Hubs Help Native American Communities Address Youth Suicide
• Science Update
Three NIMH-funded collaborative research hubs are exploring the factors behind the high suicide rates among American Indian (AI) and Alaska Native (AN) youth and designing and testing approaches to preventing suicide. In each hub, research centers and tribal or urban AI/AN leaders and organizations are working together to provide information on which to base effective, community-based, and culturally sensitive preventive approaches that are suitable for use in low-resource settings.
AI/AN youth have suicide rates that are among the highest of any demographic group in the U.S.; based on data from the Centers for Disease Control and Prevention, the rates of suicide in the AI/AN population have been increasing since 2003. Suicide rates vary among communities, however, and the reasons for the variation are not clear. One of the goals of the work is to explore elements that promote resilience, including the degree of adherence to cultural spirituality, community engagement, and participation in traditional practices.
NIMH solicited research proposals to establish three research hubs with ongoing collaborative relationships with AI/AN communities. In addition to prevention research, the hubs’ activities include outreach and dissemination aimed at promoting community engagement in research and enabling communities to use science-based information to develop prevention programs.
- The Alaska Native Collaborative Hub for Research on Resilience: This hub’s research team is studying the association of cultural, community, and institutional protective factors with incidence of suicide and suicide-related behavior in 64 rural and remote AN villages. In addition, in a subset of these communities, researchers will test the contribution of these protective factors to youth resilence from suicide risk. The hub aims to develop a tool that AN communities can use to assess local community-level strengths and to guide efforts to enhance factors that contribute to resilience. The hub is working with research partners in three Alaska regions with the highest suicide rates and will ultimately disseminate the assessment tool through the state. Researchers from the University of Alaska Fairbanks, the University of Minnesota, and the University of Massachusetts Amherst are collaborating in the work of this hub.
- The Southwest Hub for American Indian Youth Suicide Prevention Research: This hub builds on a long-lasting and productive partnership between the Johns Hopkins Center for American Indian Health and the White Mountain Apache Tribe and Navajo Nation, and includes a tribally mandated suicide surveillance and follow-up system run by the Apache Tribe (and being replicated by Navajo Nation). The research team is evaluating two brief culturally sensitive suicide prevention interventions that make use of task-shifting, in which paraprofessional or lay health care workers provide care in low resource areas. In this study, one of the interventions is delivered by paraprofessional community mental health workers (New Hope); the other by tribal elders to promote longer-term resilience (Elders’ Resilence). In addition to testing these approaches and factors that contribute to their effectiveness, the researchers are examining the acceptability and sustainability of these interventions in other AI/AN populations.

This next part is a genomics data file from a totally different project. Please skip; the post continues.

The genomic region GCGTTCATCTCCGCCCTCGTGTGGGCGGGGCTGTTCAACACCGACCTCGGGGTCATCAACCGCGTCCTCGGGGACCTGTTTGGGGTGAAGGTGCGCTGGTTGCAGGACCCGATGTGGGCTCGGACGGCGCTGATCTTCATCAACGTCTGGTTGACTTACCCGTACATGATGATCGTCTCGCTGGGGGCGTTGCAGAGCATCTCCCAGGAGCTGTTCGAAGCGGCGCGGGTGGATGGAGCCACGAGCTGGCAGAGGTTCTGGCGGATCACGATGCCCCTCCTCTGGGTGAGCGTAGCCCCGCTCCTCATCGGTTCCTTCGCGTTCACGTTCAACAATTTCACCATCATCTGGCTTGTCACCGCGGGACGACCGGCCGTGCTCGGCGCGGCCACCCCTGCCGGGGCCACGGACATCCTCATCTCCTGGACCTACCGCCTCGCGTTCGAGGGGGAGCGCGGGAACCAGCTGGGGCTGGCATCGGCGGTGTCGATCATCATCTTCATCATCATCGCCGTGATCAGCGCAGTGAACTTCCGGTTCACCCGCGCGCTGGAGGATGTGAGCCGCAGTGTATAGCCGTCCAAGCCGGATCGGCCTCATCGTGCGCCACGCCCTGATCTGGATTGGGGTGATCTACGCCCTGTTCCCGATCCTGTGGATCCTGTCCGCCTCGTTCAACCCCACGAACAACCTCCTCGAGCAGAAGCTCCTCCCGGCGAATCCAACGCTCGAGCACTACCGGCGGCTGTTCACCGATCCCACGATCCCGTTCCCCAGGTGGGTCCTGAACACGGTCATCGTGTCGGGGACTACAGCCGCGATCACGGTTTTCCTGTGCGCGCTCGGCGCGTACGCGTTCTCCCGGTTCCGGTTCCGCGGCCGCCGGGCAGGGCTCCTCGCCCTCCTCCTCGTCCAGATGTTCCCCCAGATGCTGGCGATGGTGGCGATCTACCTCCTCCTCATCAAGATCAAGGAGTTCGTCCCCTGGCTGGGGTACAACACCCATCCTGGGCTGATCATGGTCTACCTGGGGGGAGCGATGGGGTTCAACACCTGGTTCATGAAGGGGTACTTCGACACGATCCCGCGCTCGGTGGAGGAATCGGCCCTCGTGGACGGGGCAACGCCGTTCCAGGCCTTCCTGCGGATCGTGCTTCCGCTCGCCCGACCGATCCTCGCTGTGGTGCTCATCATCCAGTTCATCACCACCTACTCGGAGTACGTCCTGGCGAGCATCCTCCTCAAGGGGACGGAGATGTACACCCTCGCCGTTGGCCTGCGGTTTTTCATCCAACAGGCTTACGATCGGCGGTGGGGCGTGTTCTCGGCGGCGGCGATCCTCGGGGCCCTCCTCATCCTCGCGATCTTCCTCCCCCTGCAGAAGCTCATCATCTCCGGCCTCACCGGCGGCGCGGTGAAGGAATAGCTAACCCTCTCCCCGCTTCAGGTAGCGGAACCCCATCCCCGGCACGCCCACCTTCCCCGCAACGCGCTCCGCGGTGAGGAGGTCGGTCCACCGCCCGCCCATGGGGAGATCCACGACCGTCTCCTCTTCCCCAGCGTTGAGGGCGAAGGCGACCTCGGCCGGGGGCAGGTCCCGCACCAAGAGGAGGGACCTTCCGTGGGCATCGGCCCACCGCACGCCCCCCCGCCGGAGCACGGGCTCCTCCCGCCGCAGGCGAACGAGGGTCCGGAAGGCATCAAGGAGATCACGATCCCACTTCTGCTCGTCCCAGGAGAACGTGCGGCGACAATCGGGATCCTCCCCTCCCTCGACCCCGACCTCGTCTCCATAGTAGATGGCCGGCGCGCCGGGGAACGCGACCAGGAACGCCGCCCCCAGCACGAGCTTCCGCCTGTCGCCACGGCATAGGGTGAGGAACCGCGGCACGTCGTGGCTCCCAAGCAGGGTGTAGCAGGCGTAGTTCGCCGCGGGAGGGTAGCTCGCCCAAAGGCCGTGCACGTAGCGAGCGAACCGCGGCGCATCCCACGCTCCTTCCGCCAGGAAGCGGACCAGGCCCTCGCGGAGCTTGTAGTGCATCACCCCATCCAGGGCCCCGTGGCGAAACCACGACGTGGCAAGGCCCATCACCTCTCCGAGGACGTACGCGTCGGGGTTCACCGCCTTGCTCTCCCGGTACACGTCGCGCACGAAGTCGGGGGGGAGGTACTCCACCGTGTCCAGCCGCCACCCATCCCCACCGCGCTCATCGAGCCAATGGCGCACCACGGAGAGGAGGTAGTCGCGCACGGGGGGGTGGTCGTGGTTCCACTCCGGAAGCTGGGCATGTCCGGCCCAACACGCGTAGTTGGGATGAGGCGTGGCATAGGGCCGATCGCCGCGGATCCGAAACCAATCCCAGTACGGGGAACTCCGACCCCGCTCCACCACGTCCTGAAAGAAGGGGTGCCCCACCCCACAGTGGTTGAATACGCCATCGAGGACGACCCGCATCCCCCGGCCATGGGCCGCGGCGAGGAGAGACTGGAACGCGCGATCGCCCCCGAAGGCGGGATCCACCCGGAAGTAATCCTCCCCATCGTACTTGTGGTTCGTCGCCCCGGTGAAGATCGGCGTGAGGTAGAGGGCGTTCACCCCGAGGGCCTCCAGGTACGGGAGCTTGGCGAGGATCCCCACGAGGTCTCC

- The Collaborative Hub to Reduce the Burden of Suicide among Urban American Indian and Alaska Native Youth: Although much research related to suicide in AI/AN youth has taken place in rural areas, many AI/AN youth reside in urban settings.This hub is evaluating factors that affect implementation of an existing evidence-based suicide prevention program—Screening, Brief Intervention, and Referral to Treatment (SBIRT)—for urban AI/AN youth. In this program, behavioral health clinicians are incorporated in primary care practices. The research team will also compare the effectiveness of this approach in preventing suicide-related outcomes with an intervention that combines SBIRT with either six or twelve months of follow-up caring text messages, which are intended to improve SBIRT retention and increase social and cultural connectedness. This research is taking place in Seattle and Albuquerque with researchers from the University of Colorado Denver and Washington State University.
The National Institute on Minority Health and Health Disparities (NIMHD) is also providing funding for this initiative. Findings from this research—built on strong partnerships among the communities, local tribal governments, and researchers—will inform ongoing efforts to sustainably reduce the burden of youth suicide in AI/AN communities.